When asked during an interview on CNN's "State of the Union" how he felt about the tightening Florida GOP primary, in which he has already endorsed Crist, McConnell did not signal support for either Crist or state House Speaker Marco RubioMarco Antonio RubioOvernight Defense: Senate passes 0B defense bill | 3,000 US troops heading to Afghanistan | Two more Navy officials fired over ship collisions Senate passes 0B defense bill Trump bets base will stick with him on immigration MORE by name.

"I think we're going to elect a Republican senator in Florida, and the Republican voters in Florida are going to determine who that is," McConnell merely said.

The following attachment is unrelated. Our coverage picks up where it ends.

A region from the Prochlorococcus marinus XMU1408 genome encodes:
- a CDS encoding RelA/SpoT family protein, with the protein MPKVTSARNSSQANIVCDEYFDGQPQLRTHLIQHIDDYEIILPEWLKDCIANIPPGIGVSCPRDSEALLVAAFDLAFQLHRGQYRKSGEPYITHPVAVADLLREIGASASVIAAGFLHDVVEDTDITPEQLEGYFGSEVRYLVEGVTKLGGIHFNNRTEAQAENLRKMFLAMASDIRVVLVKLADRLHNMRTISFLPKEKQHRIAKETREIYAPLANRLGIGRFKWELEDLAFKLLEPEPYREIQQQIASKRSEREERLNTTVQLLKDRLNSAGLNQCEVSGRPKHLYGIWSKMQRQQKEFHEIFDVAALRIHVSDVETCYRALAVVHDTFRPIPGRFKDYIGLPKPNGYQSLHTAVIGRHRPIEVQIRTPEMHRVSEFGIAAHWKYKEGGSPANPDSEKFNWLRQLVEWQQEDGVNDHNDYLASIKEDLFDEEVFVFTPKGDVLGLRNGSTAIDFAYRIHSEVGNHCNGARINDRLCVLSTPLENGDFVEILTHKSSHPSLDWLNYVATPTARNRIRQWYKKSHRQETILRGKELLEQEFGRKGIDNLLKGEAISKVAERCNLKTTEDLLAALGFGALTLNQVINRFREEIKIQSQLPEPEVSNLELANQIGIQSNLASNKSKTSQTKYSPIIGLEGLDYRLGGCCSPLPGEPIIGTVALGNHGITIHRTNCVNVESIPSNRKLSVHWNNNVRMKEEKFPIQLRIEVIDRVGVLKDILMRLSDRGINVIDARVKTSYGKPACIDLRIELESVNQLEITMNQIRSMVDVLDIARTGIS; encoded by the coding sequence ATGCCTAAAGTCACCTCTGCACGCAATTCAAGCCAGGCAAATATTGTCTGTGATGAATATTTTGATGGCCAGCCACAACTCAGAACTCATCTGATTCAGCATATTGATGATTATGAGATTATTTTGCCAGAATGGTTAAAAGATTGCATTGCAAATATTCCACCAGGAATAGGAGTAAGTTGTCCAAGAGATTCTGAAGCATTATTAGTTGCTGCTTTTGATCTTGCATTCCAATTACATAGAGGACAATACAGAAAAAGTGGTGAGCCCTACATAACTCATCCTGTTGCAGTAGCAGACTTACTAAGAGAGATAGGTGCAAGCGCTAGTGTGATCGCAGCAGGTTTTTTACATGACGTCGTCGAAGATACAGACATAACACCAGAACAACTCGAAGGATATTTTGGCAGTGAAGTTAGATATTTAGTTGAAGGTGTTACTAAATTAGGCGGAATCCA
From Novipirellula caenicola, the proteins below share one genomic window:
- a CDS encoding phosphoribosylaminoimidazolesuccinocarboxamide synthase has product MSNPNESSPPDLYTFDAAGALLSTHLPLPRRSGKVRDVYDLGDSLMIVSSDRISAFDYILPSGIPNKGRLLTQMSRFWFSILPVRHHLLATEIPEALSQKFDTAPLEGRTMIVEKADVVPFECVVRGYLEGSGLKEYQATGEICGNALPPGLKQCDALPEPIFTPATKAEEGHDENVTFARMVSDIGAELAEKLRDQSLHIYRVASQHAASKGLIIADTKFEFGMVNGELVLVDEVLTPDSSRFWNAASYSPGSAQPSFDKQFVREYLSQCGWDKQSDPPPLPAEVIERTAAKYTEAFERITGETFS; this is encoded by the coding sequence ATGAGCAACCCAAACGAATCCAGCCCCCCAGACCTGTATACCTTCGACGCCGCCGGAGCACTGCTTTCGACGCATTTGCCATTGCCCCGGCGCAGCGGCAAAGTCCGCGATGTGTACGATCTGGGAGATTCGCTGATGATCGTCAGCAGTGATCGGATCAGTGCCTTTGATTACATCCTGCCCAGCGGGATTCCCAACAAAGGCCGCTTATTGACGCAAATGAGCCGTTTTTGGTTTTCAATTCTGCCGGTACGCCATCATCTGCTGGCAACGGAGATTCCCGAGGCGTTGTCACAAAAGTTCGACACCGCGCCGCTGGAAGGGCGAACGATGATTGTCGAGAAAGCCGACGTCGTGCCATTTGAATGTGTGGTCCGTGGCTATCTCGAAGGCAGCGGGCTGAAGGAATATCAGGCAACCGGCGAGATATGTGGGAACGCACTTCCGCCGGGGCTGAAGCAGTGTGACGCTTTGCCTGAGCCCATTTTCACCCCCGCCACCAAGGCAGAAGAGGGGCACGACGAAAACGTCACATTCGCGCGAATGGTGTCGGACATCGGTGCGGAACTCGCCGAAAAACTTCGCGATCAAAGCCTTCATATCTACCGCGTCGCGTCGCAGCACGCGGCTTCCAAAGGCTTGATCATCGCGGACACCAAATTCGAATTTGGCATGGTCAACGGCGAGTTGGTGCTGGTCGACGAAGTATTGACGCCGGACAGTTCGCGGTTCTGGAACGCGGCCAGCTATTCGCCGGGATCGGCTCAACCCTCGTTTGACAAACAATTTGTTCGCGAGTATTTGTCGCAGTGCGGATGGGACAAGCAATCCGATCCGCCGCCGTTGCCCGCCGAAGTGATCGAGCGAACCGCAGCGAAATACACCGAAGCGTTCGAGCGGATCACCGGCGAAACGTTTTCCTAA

"I'm going to be there behind the Republican nominee, whoever that is," he later repeated.

Crist has long trailed Rubio in preliminary polls, and that deficit has only expanded in recent months. The numbers have thus led some to predict Crist might instead run as an independent, though the governor himself has mostly equivocated on that question.

"I'm not thinking about that today,'' Crist told reporters this week. "We'll look at that later on."

But McConnell signaled clearly that Crist would not have much support if he sought his state's Senate seat as an independent.

"He would lose all Republican support if he were to run as an independent," McConnell stated clearly.